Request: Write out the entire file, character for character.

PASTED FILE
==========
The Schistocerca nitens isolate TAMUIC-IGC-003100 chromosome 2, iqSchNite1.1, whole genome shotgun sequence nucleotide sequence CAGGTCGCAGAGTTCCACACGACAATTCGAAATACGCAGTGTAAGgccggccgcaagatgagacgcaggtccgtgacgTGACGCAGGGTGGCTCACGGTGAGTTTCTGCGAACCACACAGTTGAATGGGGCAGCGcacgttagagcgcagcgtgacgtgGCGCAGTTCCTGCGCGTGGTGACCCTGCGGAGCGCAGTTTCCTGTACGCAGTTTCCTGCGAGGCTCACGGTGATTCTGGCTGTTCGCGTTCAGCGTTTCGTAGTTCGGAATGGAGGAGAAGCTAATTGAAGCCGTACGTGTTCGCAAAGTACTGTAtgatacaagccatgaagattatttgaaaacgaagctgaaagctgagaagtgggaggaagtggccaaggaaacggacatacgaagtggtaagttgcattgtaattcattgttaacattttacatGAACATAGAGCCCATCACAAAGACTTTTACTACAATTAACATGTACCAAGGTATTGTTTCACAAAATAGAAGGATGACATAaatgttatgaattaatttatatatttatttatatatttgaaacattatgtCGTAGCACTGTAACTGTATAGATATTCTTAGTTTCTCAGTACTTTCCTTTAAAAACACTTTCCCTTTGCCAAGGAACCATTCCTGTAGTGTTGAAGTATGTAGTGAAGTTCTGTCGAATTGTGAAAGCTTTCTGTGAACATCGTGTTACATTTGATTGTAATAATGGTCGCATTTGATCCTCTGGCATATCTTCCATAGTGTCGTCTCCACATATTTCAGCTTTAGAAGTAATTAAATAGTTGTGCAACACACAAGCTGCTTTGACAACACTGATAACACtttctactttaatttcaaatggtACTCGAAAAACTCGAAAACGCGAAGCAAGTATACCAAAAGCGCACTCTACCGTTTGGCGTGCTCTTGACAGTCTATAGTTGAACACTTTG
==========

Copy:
The Schistocerca nitens isolate TAMUIC-IGC-003100 chromosome 2, iqSchNite1.1, whole genome shotgun sequence nucleotide sequence CAGGTCGCAGAGTTCCACACGACAATTCGAAATACGCAGTGTAAGgccggccgcaagatgagacgcaggtccgtgacgTGACGCAGGGTGGCTCACGGTGAGTTTCTGCGAACCACACAGTTGAATGGGGCAGCGcacgttagagcgcagcgtgacgtgGCGCAGTTCCTGCGCGTGGTGACCCTGCGGAGCGCAGTTTCCTGTACGCAGTTTCCTGCGAGGCTCACGGTGATTCTGGCTGTTCGCGTTCAGCGTTTCGTAGTTCGGAATGGAGGAGAAGCTAATTGAAGCCGTACGTGTTCGCAAAGTACTGTAtgatacaagccatgaagattatttgaaaacgaagctgaaagctgagaagtgggaggaagtggccaaggaaacggacatacgaagtggtaagttgcattgtaattcattgttaacattttacatGAACATAGAGCCCATCACAAAGACTTTTACTACAATTAACATGTACCAAGGTATTGTTTCACAAAATAGAAGGATGACATAaatgttatgaattaatttatatatttatttatatatttgaaacattatgtCGTAGCACTGTAACTGTATAGATATTCTTAGTTTCTCAGTACTTTCCTTTAAAAACACTTTCCCTTTGCCAAGGAACCATTCCTGTAGTGTTGAAGTATGTAGTGAAGTTCTGTCGAATTGTGAAAGCTTTCTGTGAACATCGTGTTACATTTGATTGTAATAATGGTCGCATTTGATCCTCTGGCATATCTTCCATAGTGTCGTCTCCACATATTTCAGCTTTAGAAGTAATTAAATAGTTGTGCAACACACAAGCTGCTTTGACAACACTGATAACACtttctactttaatttcaaatggtACTCGAAAAACTCGAAAACGCGAAGCAAGTATACCAAAAGCGCACTCTACCGTTTGGCGTGCTCTTGACAGTCTATAGTTGAACACTTTG